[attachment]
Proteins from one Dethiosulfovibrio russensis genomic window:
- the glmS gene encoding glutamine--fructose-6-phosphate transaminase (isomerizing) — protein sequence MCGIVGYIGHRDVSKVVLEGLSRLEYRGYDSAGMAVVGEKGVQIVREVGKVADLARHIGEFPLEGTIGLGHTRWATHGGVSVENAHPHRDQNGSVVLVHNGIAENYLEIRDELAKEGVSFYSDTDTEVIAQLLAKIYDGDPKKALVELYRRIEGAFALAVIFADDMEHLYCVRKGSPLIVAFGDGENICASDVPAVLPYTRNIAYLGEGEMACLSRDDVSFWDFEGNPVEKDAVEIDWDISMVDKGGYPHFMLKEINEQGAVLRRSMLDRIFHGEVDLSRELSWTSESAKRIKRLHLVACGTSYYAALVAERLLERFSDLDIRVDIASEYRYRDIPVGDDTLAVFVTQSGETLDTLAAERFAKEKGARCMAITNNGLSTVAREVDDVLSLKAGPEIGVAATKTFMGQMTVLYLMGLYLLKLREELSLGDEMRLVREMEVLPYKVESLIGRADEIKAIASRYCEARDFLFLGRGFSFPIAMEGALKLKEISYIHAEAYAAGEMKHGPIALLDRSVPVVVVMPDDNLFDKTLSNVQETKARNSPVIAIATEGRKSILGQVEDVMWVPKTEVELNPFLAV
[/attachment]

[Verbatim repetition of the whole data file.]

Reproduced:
Proteins from one Dethiosulfovibrio russensis genomic window:
- the glmS gene encoding glutamine--fructose-6-phosphate transaminase (isomerizing) — protein sequence MCGIVGYIGHRDVSKVVLEGLSRLEYRGYDSAGMAVVGEKGVQIVREVGKVADLARHIGEFPLEGTIGLGHTRWATHGGVSVENAHPHRDQNGSVVLVHNGIAENYLEIRDELAKEGVSFYSDTDTEVIAQLLAKIYDGDPKKALVELYRRIEGAFALAVIFADDMEHLYCVRKGSPLIVAFGDGENICASDVPAVLPYTRNIAYLGEGEMACLSRDDVSFWDFEGNPVEKDAVEIDWDISMVDKGGYPHFMLKEINEQGAVLRRSMLDRIFHGEVDLSRELSWTSESAKRIKRLHLVACGTSYYAALVAERLLERFSDLDIRVDIASEYRYRDIPVGDDTLAVFVTQSGETLDTLAAERFAKEKGARCMAITNNGLSTVAREVDDVLSLKAGPEIGVAATKTFMGQMTVLYLMGLYLLKLREELSLGDEMRLVREMEVLPYKVESLIGRADEIKAIASRYCEARDFLFLGRGFSFPIAMEGALKLKEISYIHAEAYAAGEMKHGPIALLDRSVPVVVVMPDDNLFDKTLSNVQETKARNSPVIAIATEGRKSILGQVEDVMWVPKTEVELNPFLAV